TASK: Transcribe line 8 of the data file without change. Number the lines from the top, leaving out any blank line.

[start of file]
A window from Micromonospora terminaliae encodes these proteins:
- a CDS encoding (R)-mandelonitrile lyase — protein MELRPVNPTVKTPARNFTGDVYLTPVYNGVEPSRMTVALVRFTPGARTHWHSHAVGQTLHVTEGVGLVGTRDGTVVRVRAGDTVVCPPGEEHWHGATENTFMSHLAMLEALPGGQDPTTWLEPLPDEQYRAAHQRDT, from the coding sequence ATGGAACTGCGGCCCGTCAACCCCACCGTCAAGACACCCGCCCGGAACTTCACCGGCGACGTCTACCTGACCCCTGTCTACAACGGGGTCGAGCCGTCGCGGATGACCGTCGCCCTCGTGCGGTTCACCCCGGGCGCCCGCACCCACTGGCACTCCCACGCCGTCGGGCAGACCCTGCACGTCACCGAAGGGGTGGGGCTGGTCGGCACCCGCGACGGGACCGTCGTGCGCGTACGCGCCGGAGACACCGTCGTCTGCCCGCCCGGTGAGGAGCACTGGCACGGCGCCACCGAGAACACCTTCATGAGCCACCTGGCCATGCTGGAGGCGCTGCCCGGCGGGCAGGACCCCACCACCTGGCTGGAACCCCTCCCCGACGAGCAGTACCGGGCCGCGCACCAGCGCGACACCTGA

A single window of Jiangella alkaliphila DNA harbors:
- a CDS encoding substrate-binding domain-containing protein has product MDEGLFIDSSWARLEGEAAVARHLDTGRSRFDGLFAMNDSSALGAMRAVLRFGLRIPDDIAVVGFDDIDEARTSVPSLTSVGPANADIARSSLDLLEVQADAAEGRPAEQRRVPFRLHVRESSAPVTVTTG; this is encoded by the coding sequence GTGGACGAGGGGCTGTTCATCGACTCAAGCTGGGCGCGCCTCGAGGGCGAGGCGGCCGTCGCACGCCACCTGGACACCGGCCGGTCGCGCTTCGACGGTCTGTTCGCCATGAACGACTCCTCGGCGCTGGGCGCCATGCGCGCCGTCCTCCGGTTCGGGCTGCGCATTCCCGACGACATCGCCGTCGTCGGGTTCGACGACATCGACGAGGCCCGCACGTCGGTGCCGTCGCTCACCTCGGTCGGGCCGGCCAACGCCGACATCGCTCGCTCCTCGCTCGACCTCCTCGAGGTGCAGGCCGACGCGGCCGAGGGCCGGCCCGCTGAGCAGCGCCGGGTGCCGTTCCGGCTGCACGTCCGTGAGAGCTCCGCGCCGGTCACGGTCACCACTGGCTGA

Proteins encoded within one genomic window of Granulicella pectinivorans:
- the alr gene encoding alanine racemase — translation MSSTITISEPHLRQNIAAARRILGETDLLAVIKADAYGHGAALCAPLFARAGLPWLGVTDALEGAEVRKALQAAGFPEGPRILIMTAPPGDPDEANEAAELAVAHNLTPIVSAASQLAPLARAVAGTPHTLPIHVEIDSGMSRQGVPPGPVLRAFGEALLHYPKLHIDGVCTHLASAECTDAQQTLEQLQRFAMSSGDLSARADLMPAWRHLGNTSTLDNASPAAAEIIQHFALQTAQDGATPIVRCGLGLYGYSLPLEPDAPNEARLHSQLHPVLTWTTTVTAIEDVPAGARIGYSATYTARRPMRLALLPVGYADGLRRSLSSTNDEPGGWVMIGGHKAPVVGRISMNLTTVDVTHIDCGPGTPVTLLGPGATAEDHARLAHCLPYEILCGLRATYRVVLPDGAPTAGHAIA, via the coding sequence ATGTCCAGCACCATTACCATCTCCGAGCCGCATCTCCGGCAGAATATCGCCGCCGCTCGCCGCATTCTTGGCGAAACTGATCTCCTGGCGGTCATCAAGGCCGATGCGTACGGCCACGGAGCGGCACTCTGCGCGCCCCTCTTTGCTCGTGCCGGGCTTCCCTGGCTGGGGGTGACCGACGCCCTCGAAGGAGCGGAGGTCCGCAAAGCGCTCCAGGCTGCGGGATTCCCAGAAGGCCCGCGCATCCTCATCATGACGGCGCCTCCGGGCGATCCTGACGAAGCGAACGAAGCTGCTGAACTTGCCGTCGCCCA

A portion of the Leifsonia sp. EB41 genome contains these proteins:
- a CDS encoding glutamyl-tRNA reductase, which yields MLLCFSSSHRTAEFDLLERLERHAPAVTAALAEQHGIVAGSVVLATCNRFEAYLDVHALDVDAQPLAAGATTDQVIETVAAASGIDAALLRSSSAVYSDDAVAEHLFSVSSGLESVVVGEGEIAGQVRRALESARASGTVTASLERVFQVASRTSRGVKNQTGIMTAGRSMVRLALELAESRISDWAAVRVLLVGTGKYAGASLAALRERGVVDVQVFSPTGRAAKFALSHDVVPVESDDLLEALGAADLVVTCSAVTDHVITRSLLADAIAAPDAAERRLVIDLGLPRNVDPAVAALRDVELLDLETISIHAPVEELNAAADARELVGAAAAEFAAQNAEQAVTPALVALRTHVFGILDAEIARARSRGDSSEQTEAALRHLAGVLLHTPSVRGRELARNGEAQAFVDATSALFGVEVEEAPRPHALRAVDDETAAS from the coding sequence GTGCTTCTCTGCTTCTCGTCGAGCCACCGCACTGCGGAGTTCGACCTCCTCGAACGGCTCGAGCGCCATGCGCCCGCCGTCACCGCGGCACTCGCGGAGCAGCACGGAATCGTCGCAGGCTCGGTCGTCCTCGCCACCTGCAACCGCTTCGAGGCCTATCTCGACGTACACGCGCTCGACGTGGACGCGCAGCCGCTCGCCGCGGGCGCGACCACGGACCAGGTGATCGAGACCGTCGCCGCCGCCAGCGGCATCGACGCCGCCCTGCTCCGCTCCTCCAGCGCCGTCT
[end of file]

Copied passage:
- a CDS encoding glutamyl-tRNA reductase, which yields MLLCFSSSHRTAEFDLLERLERHAPAVTAALAEQHGIVAGSVVLATCNRFEAYLDVHALDVDAQPLAAGATTDQVIETVAAASGIDAALLRSSSAVYSDDAVAEHLFSVSSGLESVVVGEGEIAGQVRRALESARASGTVTASLERVFQVASRTSRGVKNQTGIMTAGRSMVRLALELAESRISDWAAVRVLLVGTGKYAGASLAALRERGVVDVQVFSPTGRAAKFALSHDVVPVESDDLLEALGAADLVVTCSAVTDHVITRSLLADAIAAPDAAERRLVIDLGLPRNVDPAVAALRDVELLDLETISIHAPVEELNAAADARELVGAAAAEFAAQNAEQAVTPALVALRTHVFGILDAEIARARSRGDSSEQTEAALRHLAGVLLHTPSVRGRELARNGEAQAFVDATSALFGVEVEEAPRPHALRAVDDETAAS from the coding sequence GTGCTTCTCTGCTTCTCGTCGAGCCACCGCACTGCGGAGTTCGACCTCCTCGAACGGCTCGAGCGCCATGCGCCCGCCGTCACCGCGGCACTCGCGGAGCAGCACGGAATCGTCGCAGGCTCGGTCGTCCTCGCCACCTGCAACCGCTTCGAGGCCTATCTCGACGTACACGCGCTCGACGTGGACGCGCAGCCGCTCGCCGCGGGCGCGACCACGGACCAGGTGATCGAGACCGTCGCCGCCGCCAGCGGCATCGACGCCGCCCTGCTCCGCTCCTCCAGCGCCGTCT